That’s not really funny

One of my favourite jokes: a kiddie-fiddler and a child are walking through the woods. “I’m scared!” cries the child. “You’re scared?” retorts the kiddie-fiddler. “I have to walk back alone!”

Like many such jokes, the sheer awfulness of it is what makes it funny – but would it still be funny if I tweeted it because a real child had gone missing?

Last night, as six people lay dead in Glasgow’s George Square after a terrible accident, a parody account on Twitter ( @hackneyabbatt) tweeted a joke about the lorry crash causing £3 of damage. It wasn’t very funny, but more importantly the timing was crass and insensitive: people searching Twitter for news of the deaths in George Square, a situation that was still ongoing – the bodies hadn’t been removed at the time and as I write this, their identities haven’t been revealed yet – would see it.

I was one of a few people who replied to the poster – “shame on you”, in my case – and hoped they might realise they’d been a bit of a dick; it’s easy to post something on the internet thinking it’s funny without thinking of who it might upset. The poster deleted the tweet and went off in a huff.

But I think somebody called the police. According to The Drum:

Northumbria Police have announced that they are investigating a crass joke published on Twitter, since deleted, poking fun at yesterday’s bin lorry crash in Glasgow in which six people died and eight were injured.

If it’s the same post, and I’m assuming it is, that’s all kinds of wrong. The post was insensitive, yes, but the poster wasn’t responding to anybody or hurling abuse: they were just making the kind of off-colour joke they’d make to friends in the pub, posting something they thought was hilarious. There are lots of things online the police should take more seriously, but that isn’t one of them.

11 thoughts on “That’s not really funny

  1. David says:

    It’s not the same tweet – similar vein. Guy tweeted about the lorry “picking up trash”. Was sent death threats and his account was deleted almost immediately. He’s from the north-east, which tallies with the news reports.

    I don’t think the police should be investigating it, but I also don’t think the police should investigate it if one of the relatives punches him in the face.

    I got blocked by that account (the fake MP one) cos I tweeted that they’d crossed a line which was why people were upset.

  2. Gary says:

    Ah, I hadn’t seen that one, that makes slightly more sense. But yeah, that’s not criminal behaviour either.

  3. Squander Two says:

    > I don’t think the police should be investigating it, but I also don’t think the police should investigate it if one of the relatives punches him in the face.

    Exactly, yes. It seemed like such a good idea to make all assault completely criminal, but having the police investigate every punch-up seems to have had the side-effect of having the police investigate every single bloody thing. There have been a lot of cases in the last few years of the police and CPS wasting time and money on cases that would once have been sorted out by a well deserved punch in the face.

  4. Gary says:

    It’s getting quite bad online, people demanding the police be involved because their feelings are hurt.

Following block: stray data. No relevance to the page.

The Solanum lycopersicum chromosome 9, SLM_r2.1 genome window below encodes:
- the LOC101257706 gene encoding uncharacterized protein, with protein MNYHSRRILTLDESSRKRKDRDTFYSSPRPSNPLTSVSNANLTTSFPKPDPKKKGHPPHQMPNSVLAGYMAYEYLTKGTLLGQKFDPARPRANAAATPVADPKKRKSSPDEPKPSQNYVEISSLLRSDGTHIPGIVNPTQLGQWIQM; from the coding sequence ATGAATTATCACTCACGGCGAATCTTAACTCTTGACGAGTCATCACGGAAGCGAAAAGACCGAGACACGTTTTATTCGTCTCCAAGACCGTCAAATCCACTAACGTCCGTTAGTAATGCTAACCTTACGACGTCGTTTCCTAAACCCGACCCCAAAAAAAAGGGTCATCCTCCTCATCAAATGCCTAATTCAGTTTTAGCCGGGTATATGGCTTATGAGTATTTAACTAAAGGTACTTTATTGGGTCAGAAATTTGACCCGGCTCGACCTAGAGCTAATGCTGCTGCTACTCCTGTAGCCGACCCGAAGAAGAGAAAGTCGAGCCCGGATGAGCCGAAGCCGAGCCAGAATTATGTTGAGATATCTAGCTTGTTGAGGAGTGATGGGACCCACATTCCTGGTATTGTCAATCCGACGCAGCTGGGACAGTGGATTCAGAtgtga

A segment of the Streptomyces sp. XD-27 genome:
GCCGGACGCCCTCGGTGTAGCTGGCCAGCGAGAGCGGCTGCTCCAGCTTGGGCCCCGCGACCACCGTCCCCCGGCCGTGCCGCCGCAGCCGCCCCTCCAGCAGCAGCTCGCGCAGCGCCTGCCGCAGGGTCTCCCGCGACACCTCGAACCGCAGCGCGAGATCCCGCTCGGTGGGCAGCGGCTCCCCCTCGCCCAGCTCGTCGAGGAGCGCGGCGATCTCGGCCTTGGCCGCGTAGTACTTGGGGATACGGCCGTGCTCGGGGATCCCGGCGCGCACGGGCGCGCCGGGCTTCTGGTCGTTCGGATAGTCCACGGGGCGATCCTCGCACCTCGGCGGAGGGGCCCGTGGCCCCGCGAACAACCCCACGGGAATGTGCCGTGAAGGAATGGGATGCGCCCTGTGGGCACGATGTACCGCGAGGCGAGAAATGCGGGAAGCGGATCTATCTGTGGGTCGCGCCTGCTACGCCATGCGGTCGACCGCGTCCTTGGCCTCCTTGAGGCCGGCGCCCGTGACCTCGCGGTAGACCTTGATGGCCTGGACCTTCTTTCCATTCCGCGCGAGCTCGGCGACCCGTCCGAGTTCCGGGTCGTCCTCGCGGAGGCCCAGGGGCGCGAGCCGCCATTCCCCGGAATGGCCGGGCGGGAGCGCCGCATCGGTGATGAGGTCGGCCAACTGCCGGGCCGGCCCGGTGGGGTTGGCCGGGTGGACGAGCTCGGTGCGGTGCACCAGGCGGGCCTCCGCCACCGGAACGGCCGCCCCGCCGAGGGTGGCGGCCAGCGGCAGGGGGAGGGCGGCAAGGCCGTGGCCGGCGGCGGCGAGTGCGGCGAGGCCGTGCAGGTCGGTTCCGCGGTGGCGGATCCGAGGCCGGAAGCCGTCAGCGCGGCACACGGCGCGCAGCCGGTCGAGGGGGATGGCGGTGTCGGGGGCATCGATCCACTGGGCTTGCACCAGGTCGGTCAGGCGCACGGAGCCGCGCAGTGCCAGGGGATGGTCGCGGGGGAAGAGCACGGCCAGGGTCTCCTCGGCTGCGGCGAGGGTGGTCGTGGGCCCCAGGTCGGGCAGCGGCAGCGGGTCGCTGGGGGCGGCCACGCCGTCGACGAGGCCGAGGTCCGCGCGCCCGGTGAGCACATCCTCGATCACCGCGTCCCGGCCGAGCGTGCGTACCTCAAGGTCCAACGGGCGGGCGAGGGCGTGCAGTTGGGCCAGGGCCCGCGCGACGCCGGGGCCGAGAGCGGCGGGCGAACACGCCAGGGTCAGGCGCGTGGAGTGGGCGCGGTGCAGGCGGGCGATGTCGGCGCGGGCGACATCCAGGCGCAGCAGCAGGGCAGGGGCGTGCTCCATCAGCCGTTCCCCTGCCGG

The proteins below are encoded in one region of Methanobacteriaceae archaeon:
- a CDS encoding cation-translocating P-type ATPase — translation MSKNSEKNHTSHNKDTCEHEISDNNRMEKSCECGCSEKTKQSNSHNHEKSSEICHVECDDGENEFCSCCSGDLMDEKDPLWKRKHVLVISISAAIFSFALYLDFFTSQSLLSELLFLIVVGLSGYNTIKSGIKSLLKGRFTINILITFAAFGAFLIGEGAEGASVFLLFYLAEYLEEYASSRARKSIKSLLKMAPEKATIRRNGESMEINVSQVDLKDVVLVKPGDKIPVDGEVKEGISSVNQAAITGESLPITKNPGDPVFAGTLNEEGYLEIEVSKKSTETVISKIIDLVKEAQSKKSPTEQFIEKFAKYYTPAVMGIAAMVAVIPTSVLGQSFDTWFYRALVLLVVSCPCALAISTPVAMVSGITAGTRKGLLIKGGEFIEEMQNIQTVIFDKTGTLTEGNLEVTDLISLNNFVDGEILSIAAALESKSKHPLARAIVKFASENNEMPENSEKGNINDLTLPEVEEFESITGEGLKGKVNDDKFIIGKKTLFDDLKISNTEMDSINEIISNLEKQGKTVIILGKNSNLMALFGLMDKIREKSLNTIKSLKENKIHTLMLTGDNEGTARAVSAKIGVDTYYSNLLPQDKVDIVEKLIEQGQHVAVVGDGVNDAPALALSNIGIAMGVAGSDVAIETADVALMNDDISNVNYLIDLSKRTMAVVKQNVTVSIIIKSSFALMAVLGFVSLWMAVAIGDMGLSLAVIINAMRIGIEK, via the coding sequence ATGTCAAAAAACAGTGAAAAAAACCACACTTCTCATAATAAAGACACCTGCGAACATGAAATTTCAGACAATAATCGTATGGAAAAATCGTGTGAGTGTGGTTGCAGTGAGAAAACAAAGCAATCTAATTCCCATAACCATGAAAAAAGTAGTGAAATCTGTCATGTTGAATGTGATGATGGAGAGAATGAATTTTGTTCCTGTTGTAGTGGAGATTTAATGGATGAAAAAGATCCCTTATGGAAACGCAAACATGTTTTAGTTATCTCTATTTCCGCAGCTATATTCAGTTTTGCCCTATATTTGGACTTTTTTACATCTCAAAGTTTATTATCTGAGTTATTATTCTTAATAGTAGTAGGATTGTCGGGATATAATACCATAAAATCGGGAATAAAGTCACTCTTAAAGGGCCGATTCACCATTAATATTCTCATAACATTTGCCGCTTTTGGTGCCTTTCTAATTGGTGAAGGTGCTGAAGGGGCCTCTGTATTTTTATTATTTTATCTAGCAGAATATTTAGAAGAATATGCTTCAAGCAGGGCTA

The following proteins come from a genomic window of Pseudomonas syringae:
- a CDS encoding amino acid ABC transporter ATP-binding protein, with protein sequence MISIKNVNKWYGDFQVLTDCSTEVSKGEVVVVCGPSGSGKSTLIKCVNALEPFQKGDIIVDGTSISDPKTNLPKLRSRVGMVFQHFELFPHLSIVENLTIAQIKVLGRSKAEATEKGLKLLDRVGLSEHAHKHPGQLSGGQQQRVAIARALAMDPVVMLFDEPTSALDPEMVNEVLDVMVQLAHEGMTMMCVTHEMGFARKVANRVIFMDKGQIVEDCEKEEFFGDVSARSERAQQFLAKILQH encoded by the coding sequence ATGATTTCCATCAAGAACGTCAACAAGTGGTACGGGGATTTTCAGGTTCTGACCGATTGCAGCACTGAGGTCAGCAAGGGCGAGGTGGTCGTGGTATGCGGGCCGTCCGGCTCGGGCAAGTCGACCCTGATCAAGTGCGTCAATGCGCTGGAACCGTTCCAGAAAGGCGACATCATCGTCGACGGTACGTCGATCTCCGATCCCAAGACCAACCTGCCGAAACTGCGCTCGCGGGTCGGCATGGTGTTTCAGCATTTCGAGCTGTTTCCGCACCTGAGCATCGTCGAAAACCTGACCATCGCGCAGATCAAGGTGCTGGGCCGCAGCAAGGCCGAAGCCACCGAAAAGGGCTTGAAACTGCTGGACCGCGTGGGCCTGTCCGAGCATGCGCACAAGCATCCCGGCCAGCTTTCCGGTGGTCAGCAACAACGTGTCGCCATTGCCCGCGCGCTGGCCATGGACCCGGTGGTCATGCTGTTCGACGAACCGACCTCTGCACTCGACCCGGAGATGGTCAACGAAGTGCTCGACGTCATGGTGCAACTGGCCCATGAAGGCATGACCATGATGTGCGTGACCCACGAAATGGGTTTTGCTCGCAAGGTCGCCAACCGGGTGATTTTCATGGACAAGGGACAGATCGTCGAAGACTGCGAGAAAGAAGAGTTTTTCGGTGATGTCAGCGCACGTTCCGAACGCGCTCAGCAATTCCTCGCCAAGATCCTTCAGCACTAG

5. Gary says:

    I’m assuming it’d be under S1 of the malicious communications act and the later communications act 2003. From the CPS:

    “Section 127 of the Communications Act 2003 makes it an offence to send or cause to be sent through a “public electronic communications network” a message or other matter that is “grossly offensive” or of an “indecent, obscene or menacing character”. The same section also provides that it is an offence to send or cause to be sent a false message “for the purpose of causing annoyance, inconvenience or needless anxiety to another”. The defendant must be shown to have intended or be aware that the message was grossly offensive, indecent or menacing, which can be inferred from the terms of the message or from the defendant’s knowledge of the likely recipient. The offence is committed by sending the message. There is no requirement that any person sees the message or be offended by it.”

    That last line is the killer.

  6. Armin says:

    Hm, well, yes, that seems to cover pretty much everything. Quite likely also some of the “hunters” for him on Facebook, Twitter etc. Some of the threats there were quite menacing.
    The police will be very busy if they have to follow up on all this.

  7. Mupwangle says:

    I’m sure I’d seen some guidelines somewhere that swift removal of the tweet counts as “showing remorse” and is a valid defence – ie tweeter didn’t mean to offend and didn’t realise how offensive it was until it was pointed out.

    >>Not sure what they’re going to charge him with though.

    They should show him the CCTV of the morgue when the relatives came in to ID the bodies of their parents and kid. No need for criminal proceedings.

    People say smartarse insensitive things like that to their mates in the pub all the time. These people also forget that twitter isn’t the same as speaking to your mates in the pub. It’s more like standing on a street corner with a megaphone.

  8. Gary says:

    Yeah, it’s hardly the best use of police resources. I’m not saying they shouldn’t police online aggression – of course they should – but there does appear to be a “trolls! Get ’em!” atmosphere at the moment where things are being taken far too seriously.

  9. Gary says:

    A few days on, Police Scotland has tweeted to say that it’s watching social media and “offensive” tweets will be “investigated”.

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